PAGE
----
They were better than all the crumbly cereal, the stiff little packets of tea, instant coffee. I couldn’t think charity with those donuts before me, sweetness swollen to the size of baseball gloves. & bursting—pink, white, even purple.
Can you remember something as wonderful? My mother let me carry one home, the one I liked best. At home, I couldn’t wait. I got down on the naked floor. Yes, I knelt, I held the treasure, its perfect purple-filled weight in two hands, my hands.
& my mother glared at me. Don’t eat, she said, like a poor person.
& the jelly oozed out, a drop fell to the floor. But purple isn’t, can’t be poor. I know from books what purple is: the color of kings, the royal dye Hercules discovered, the secret gold of sea snails on an ancient coast, the mountains & their majesty, the heart, its bravery. Believe me.
No need to remind me of our mutual friend, the professorial candidate, who’s steeped in the most thoughtful
of French thought, like a plum in sweet wine, & who thus tells us how we must bow before the Other or else risk
our own dehumanization. I know. But must we really go, on this hellishly cold winter’s night, to your co-worker’s
going-away, in a tiny downtown bar where all must jostle for a spot, & nothing good is ever played on the jukebox?
OK, OK. With great humanitarian effort, I too put on my heavy coat, ready to step out. But then you kiss me, & we fall, flop,
our altruistic gesture dropped, giving way to cuddling, again. It seems tonight that neither of us can embrace more than
one Other, no matter how fine it sounds in French. So can’t we just stay in bed, in our coats, pressed against each
(singular) Other, & otherwise adhering to Sartre’s l’enfer c’est les autres, till we fall asleep & dream that we went, that our
dream-throats drank down an appropriately wild amount of beer, & our dream-hands threw, one stunning fluke round, a winning
dart? & afterwards, we texted everyone: Don’t be a stranger, but be strange. Come by often for a cup of tea,
In the basement of Haskell Indian School, she was one of the girls standing assembly style pressing flour into pie tins.
Long hours at the school’s foundry made him crepuscular. Accustomed to seeing his shadow in waxy pre-dawn light, he would pause near the basement bakery’s vent, warmth blossoming around his ankles as he placed his boots in the slush and stomped out a tune that she’d recognize from the last night’s band rehearsal.
After graduation, they married: the band had to find another trumpeter— the quartet a new flutist.
Thirteen summers of work release— eighteen-hour days and humid hayloft nights allowed him to buy his trumpet from the music instructor. The flute stayed behind.
I use a trick to teach students how to avoid passive voice. Circle the verbs. Imagine inserting “by zombies” after each one. Have the words been claimed by the flesh-hungry undead? If so, passive voice. I wonder if these sixth graders will recollect, on summer vacation, as they stretch their legs on the way home from Yellowstone or Yosemite and the byway’s historical marker beckons them to the site of an Indian village—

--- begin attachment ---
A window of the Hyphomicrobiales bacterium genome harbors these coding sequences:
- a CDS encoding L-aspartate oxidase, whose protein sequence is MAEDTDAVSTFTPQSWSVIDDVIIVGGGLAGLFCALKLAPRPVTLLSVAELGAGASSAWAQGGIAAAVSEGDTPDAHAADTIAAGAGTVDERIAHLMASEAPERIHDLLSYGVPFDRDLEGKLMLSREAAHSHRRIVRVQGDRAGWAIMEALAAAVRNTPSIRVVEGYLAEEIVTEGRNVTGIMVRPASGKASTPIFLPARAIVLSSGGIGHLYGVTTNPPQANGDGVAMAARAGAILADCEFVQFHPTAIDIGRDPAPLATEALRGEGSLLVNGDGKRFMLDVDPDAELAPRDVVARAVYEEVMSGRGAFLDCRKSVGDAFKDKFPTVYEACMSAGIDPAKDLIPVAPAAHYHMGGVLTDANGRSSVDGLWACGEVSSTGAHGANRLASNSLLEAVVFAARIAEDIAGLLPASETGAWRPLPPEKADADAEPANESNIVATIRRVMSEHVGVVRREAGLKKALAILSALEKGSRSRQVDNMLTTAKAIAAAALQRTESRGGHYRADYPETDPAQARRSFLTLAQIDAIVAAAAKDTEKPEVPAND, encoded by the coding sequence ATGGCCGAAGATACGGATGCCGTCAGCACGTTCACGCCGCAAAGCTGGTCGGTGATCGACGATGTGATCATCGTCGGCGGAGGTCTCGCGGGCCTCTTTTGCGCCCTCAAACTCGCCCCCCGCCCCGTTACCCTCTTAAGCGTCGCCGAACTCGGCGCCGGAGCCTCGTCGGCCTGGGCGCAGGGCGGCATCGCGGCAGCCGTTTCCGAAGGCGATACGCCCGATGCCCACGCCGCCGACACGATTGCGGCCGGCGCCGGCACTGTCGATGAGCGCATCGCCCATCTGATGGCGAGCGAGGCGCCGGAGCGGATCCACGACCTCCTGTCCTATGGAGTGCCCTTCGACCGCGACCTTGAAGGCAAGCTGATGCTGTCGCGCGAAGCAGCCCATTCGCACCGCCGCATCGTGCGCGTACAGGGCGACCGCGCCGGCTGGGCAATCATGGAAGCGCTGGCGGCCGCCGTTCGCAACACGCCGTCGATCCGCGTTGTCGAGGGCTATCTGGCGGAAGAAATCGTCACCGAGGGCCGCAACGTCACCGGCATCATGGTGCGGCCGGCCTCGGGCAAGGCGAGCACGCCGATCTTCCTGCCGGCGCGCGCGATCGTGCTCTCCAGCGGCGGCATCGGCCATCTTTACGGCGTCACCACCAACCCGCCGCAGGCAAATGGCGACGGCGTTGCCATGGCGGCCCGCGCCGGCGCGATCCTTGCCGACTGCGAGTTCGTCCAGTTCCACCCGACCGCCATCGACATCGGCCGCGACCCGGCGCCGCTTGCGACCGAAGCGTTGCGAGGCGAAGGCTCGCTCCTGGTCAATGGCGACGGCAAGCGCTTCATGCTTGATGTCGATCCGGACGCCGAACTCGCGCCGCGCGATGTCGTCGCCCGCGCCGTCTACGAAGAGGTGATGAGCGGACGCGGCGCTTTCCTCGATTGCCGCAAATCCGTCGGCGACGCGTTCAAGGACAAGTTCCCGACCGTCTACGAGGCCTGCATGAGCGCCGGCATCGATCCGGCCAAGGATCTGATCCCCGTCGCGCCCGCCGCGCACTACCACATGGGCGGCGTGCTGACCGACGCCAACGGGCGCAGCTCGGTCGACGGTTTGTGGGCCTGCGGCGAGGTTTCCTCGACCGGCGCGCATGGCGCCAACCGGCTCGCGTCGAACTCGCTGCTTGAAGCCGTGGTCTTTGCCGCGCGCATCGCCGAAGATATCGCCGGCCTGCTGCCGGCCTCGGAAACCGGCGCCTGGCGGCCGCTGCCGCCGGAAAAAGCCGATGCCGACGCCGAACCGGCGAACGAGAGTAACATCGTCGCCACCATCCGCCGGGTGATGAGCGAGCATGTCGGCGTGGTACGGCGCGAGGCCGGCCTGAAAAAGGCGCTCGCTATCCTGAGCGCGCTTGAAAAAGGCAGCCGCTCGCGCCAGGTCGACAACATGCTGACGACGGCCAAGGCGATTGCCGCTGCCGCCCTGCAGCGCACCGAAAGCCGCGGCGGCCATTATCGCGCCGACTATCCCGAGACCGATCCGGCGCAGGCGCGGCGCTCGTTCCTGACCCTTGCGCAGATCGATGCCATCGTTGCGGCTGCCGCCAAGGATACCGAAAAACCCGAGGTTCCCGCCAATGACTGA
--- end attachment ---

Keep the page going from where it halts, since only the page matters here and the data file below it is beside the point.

Where trouble was brewing. Where, after further hostilities, the army was directed to enter. Where the village was razed after the skirmish occurred. Where most were women and children.
Riveted bramble of passive verbs etched in wood— stripped hands breaking up from the dry ground to pinch the meat of their young red tongues.
Your then-wife rushed to the bath to scrub it out.
The waiter refills my glass then a crash almost collapses the awning. Rain staccatos the roof, and bullets come to mind because earlier on the phone inviting me to dinner, telling of the details, I imagined a murder to rival Capote’s opus, but it wasn’t, rather your brother-in-law who owned too many books took his old mother with him, natural causes, the police told you, heart panics, heat strokes, or loneliness and your husband’s away, so here we are. In Kosovo, little boys ran after your interpreter’s VW Rabbit begging for cigarettes. What is a Newark house with too many books? What is a torn country? They love Americans! Because we bombed the Kurds. In Newark, a double death. It pours outside. The sky’s a fist of tobacco, and the night smells like pennies and blood, our first rain in months. From my current read, The Bookseller of Kabul, I tell you that the Taliban outlawed kite flying but not polygamy. My windshield wiper breaks. I drive home with your bath towel in my lap, Scotch tape holding the blade together. You fly to Newark to see to burials and a labyrinth of books, unforeseen rain that surrenders to gravity, a luminous source of light trailing from war-torn cities.
Kelly McQuain is the author of Velvet Rodeo, the winner of BloomMagazine‘s annual poetry chapbook. His writing has appeared recently in The Pinch, Redivider, Weave, Chelsea Station, Assaracus, Kestrel, Mead and Chelsea Station, among other journals. His work has been collected in such anthologies as Men on Men, Best American Erotica, Skin & Ink, The Queer South, and Drawn to Marvel: Poems from the Comic Books. McQuain’s occasional columns on city life appear in The Philadelphia Inquirer. He teaches at Community College of Philadelphia.